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Boston Police To Tighten Security On 4th Of July After Bombings

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WBZ-TV's Jon Keller Jon Keller
Jon Keller is WBZ-TV News' Political Analyst, and his "Keller A...
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BOSTON (CBS) – The Boston Marathon bombings are going to change the way the city celebrates.

For the first time, the chief intelligence official for the Boston Police Department is speaking out about the ongoing fight against terrorism and security at the city’s next major gathering: The Fourth of July celebration on the Esplanade.

CBS News reports the marathon bombing suspects had originally plotted an attack for the Fourth of July.

BPD Supt. Paul Fitzgerald

BPD Supt. Paul Fitzgerald

WBZ’s Jon Keller sat down with Superintendent Paul Fitzgerald. He expects a huge outpouring of patriotism and community spirit at this year’s Esplanade concert, but he says people should also expect security measures never seen before.

“I’ve always felt and my department has, that Boston would be a primary target,” said Superintendent Fitzgerald.

And after Marathon Day, Fitzgerald says they’re already working with the State Police on the Fourth of July preparations.

“We’re heading to New York City to learn about the Times Square plan that they’ve put in place for New Year’s,” said Fitzgerald. “Because clearly, that’s a very high risk event that they run there, but they’re so helpful to us we’re gonna go down and see how they run that event.”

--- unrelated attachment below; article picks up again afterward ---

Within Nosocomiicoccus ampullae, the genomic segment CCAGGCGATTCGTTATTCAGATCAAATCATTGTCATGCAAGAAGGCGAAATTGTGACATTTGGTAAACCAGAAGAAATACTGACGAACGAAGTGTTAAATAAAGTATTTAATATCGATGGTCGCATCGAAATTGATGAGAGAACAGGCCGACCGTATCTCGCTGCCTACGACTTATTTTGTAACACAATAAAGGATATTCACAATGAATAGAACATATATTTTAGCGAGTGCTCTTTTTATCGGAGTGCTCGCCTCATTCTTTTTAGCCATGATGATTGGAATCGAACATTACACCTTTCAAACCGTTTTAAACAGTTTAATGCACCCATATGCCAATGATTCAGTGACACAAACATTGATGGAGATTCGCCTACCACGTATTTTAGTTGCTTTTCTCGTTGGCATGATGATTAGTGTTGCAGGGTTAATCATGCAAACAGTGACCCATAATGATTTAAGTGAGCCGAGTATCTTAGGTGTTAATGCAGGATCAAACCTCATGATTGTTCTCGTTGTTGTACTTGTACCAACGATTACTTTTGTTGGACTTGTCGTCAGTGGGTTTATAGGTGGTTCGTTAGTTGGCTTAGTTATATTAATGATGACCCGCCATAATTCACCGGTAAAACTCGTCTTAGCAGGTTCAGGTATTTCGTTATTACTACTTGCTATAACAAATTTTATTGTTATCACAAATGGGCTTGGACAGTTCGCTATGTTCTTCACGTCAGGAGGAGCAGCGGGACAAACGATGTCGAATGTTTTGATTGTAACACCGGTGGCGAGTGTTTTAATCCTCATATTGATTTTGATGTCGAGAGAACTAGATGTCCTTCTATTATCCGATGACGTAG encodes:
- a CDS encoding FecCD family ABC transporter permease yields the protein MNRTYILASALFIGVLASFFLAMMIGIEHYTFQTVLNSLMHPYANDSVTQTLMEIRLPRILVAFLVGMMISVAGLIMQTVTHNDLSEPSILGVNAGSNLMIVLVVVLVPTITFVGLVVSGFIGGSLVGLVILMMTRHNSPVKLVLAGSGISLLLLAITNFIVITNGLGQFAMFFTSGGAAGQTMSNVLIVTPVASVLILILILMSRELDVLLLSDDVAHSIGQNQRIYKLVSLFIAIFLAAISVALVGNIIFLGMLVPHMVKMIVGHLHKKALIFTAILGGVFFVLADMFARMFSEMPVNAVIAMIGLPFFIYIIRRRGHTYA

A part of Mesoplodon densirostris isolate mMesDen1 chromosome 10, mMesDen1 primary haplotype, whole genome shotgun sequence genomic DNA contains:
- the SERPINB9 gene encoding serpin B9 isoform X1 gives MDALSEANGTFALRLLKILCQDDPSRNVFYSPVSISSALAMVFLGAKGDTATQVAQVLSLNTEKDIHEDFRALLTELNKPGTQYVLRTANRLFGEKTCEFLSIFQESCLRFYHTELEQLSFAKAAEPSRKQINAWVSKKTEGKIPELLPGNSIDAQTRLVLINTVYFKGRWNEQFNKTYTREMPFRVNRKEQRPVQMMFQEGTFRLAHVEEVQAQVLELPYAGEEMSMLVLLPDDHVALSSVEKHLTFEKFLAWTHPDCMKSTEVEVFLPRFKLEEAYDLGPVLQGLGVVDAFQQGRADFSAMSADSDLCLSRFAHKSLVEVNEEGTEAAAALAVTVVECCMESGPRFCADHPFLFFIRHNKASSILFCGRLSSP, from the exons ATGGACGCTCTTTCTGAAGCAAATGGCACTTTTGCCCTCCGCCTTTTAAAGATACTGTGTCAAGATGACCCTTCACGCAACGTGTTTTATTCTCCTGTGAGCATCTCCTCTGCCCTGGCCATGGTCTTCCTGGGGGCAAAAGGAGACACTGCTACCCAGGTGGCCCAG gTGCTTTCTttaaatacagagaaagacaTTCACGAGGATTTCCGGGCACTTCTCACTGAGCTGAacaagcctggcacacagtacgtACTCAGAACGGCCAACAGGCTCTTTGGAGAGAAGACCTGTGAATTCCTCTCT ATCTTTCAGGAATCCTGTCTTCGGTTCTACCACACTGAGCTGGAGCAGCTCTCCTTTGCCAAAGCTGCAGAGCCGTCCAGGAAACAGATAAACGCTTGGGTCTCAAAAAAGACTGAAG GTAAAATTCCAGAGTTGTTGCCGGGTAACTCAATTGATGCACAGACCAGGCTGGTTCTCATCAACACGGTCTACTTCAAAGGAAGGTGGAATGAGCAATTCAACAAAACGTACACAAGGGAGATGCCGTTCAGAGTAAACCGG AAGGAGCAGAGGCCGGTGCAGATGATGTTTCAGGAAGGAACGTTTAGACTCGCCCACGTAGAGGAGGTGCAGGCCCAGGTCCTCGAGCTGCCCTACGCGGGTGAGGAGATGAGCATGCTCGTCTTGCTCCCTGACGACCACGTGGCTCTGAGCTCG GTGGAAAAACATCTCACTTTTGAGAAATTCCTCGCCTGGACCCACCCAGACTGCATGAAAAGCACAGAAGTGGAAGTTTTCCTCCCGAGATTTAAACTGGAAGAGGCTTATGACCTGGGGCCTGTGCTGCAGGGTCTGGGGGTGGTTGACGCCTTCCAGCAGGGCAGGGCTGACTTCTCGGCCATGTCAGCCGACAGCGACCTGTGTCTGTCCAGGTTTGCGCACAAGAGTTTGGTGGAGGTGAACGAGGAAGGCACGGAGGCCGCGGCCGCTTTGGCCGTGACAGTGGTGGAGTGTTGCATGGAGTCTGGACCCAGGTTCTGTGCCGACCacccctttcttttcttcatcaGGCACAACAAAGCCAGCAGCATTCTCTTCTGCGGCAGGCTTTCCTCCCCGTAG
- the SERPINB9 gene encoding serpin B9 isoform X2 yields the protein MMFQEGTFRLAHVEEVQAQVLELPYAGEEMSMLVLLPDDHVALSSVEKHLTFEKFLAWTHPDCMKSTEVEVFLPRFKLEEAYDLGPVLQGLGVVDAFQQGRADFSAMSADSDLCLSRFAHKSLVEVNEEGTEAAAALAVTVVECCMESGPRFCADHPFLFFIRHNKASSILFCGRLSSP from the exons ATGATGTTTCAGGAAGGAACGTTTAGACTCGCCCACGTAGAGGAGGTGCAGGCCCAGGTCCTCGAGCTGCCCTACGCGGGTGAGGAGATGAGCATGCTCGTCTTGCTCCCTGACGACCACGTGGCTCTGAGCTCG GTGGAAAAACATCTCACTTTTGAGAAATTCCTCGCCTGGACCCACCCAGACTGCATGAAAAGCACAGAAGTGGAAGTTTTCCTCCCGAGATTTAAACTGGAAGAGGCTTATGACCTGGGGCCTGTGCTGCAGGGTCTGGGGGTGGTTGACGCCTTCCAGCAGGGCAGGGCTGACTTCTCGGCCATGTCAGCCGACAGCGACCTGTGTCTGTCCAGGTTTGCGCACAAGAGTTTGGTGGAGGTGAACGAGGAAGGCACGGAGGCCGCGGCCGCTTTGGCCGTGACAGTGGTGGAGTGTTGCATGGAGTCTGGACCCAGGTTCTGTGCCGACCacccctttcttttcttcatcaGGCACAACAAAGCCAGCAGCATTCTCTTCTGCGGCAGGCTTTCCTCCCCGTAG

In Times Square since 9/11, there’s been a very elaborate system of partitioning and a similar layout could be implemented on the Esplanade this year.

Meanwhile, with the arrests of three local college students charged with aiding Dzhokhar Tsarneav after the fact, Fitzgerald says BPD’s ongoing collaboration with area campuses is more important than ever.

“Universities are a big part of our plan,” said Fitzgerald. “They’re active partners with us.”

He said they don’t have “watch lists” at local colleges but they do look at people who are suspicious.

For him, a major long-term challenge is fighting off public complacency.

“The further we get away from 9/11 the closer we get to 9/10,” Fitzgerald said, referring to the lax sense of security that prevailed before the 2001 attacks.

Since then, Boston Police have established a so-called trip-wire list of potential bomb-making materials, asking merchants to alert them if a suspicious customer tries to buy them.

After the marathon, he says, pressure cookers may have to be added to that list.

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